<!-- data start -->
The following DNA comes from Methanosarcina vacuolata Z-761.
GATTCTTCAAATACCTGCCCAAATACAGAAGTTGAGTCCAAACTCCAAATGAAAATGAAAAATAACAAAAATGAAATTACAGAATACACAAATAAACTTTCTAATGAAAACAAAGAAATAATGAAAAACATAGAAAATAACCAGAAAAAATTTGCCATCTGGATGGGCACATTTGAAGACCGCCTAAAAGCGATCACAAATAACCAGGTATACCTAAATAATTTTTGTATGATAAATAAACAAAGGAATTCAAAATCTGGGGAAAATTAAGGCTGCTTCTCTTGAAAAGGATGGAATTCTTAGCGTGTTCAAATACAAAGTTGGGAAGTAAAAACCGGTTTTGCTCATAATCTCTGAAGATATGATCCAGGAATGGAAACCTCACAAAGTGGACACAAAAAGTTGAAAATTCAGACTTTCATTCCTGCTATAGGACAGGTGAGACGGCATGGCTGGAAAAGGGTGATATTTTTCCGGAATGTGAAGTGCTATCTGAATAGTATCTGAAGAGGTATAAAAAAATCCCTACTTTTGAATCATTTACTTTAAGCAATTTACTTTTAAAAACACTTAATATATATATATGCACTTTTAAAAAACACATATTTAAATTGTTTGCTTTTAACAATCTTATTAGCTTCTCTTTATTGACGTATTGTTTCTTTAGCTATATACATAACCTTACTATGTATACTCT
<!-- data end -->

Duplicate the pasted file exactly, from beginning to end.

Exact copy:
The following DNA comes from Methanosarcina vacuolata Z-761.
GATTCTTCAAATACCTGCCCAAATACAGAAGTTGAGTCCAAACTCCAAATGAAAATGAAAAATAACAAAAATGAAATTACAGAATACACAAATAAACTTTCTAATGAAAACAAAGAAATAATGAAAAACATAGAAAATAACCAGAAAAAATTTGCCATCTGGATGGGCACATTTGAAGACCGCCTAAAAGCGATCACAAATAACCAGGTATACCTAAATAATTTTTGTATGATAAATAAACAAAGGAATTCAAAATCTGGGGAAAATTAAGGCTGCTTCTCTTGAAAAGGATGGAATTCTTAGCGTGTTCAAATACAAAGTTGGGAAGTAAAAACCGGTTTTGCTCATAATCTCTGAAGATATGATCCAGGAATGGAAACCTCACAAAGTGGACACAAAAAGTTGAAAATTCAGACTTTCATTCCTGCTATAGGACAGGTGAGACGGCATGGCTGGAAAAGGGTGATATTTTTCCGGAATGTGAAGTGCTATCTGAATAGTATCTGAAGAGGTATAAAAAAATCCCTACTTTTGAATCATTTACTTTAAGCAATTTACTTTTAAAAACACTTAATATATATATATGCACTTTTAAAAAACACATATTTAAATTGTTTGCTTTTAACAATCTTATTAGCTTCTCTTTATTGACGTATTGTTTCTTTAGCTATATACATAACCTTACTATGTATACTCT